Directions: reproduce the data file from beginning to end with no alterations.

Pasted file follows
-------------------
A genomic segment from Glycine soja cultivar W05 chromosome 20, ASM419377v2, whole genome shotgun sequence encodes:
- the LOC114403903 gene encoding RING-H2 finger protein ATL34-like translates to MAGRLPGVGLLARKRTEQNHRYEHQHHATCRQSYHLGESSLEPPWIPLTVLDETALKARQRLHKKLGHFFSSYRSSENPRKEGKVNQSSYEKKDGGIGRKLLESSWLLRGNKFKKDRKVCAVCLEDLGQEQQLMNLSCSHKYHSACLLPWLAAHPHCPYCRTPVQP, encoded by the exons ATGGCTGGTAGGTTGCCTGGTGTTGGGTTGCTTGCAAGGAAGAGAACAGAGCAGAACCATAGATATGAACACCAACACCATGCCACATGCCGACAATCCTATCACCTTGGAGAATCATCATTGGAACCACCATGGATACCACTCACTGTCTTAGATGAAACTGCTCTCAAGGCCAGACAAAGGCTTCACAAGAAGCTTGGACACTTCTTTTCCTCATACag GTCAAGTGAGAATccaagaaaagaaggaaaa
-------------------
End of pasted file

A genomic segment from Glycine soja cultivar W05 chromosome 20, ASM419377v2, whole genome shotgun sequence encodes:
- the LOC114403903 gene encoding RING-H2 finger protein ATL34-like translates to MAGRLPGVGLLARKRTEQNHRYEHQHHATCRQSYHLGESSLEPPWIPLTVLDETALKARQRLHKKLGHFFSSYRSSENPRKEGKVNQSSYEKKDGGIGRKLLESSWLLRGNKFKKDRKVCAVCLEDLGQEQQLMNLSCSHKYHSACLLPWLAAHPHCPYCRTPVQP, encoded by the exons ATGGCTGGTAGGTTGCCTGGTGTTGGGTTGCTTGCAAGGAAGAGAACAGAGCAGAACCATAGATATGAACACCAACACCATGCCACATGCCGACAATCCTATCACCTTGGAGAATCATCATTGGAACCACCATGGATACCACTCACTGTCTTAGATGAAACTGCTCTCAAGGCCAGACAAAGGCTTCACAAGAAGCTTGGACACTTCTTTTCCTCATACag GTCAAGTGAGAATccaagaaaagaaggaaaa